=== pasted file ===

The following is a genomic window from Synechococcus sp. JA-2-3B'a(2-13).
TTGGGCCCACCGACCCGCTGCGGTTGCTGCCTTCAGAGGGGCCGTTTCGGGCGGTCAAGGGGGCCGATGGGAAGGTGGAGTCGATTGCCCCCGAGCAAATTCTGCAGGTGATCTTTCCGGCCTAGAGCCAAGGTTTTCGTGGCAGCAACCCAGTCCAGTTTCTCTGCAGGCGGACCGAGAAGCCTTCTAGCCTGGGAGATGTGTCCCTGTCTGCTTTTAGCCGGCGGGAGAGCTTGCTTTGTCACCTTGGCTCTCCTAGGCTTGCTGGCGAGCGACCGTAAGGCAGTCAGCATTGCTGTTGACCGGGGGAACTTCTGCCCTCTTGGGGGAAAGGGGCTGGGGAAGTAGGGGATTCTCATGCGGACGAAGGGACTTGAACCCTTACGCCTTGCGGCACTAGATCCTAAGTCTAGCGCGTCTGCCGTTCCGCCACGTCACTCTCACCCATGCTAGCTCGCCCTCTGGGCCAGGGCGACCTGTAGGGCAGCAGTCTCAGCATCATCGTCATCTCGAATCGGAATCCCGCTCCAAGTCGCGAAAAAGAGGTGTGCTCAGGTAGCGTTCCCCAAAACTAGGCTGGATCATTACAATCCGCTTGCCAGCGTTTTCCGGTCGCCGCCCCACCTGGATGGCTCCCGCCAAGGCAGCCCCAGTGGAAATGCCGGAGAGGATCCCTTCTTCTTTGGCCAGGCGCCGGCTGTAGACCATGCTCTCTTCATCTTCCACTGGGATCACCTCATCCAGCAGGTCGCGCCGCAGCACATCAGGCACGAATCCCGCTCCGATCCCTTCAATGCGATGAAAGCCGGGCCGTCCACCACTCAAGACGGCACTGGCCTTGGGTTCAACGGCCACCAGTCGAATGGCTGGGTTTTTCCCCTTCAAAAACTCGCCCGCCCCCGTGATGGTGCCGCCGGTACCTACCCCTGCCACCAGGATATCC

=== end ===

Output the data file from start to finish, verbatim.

The following is a genomic window from Synechococcus sp. JA-2-3B'a(2-13).
TTGGGCCCACCGACCCGCTGCGGTTGCTGCCTTCAGAGGGGCCGTTTCGGGCGGTCAAGGGGGCCGATGGGAAGGTGGAGTCGATTGCCCCCGAGCAAATTCTGCAGGTGATCTTTCCGGCCTAGAGCCAAGGTTTTCGTGGCAGCAACCCAGTCCAGTTTCTCTGCAGGCGGACCGAGAAGCCTTCTAGCCTGGGAGATGTGTCCCTGTCTGCTTTTAGCCGGCGGGAGAGCTTGCTTTGTCACCTTGGCTCTCCTAGGCTTGCTGGCGAGCGACCGTAAGGCAGTCAGCATTGCTGTTGACCGGGGGAACTTCTGCCCTCTTGGGGGAAAGGGGCTGGGGAAGTAGGGGATTCTCATGCGGACGAAGGGACTTGAACCCTTACGCCTTGCGGCACTAGATCCTAAGTCTAGCGCGTCTGCCGTTCCGCCACGTCACTCTCACCCATGCTAGCTCGCCCTCTGGGCCAGGGCGACCTGTAGGGCAGCAGTCTCAGCATCATCGTCATCTCGAATCGGAATCCCGCTCCAAGTCGCGAAAAAGAGGTGTGCTCAGGTAGCGTTCCCCAAAACTAGGCTGGATCATTACAATCCGCTTGCCAGCGTTTTCCGGTCGCCGCCCCACCTGGATGGCTCCCGCCAAGGCAGCCCCAGTGGAAATGCCGGAGAGGATCCCTTCTTCTTTGGCCAGGCGCCGGCTGTAGACCATGCTCTCTTCATCTTCCACTGGGATCACCTCATCCAGCAGGTCGCGCCGCAGCACATCAGGCACGAATCCCGCTCCGATCCCTTCAATGCGATGAAAGCCGGGCCGTCCACCACTCAAGACGGCACTGGCCTTGGGTTCAACGGCCACCAGTCGAATGGCTGGGTTTTTCCCCTTCAAAAACTCGCCCGCCCCCGTGATGGTGCCGCCGGTACCTACCCCTGCCACCAGGATATCC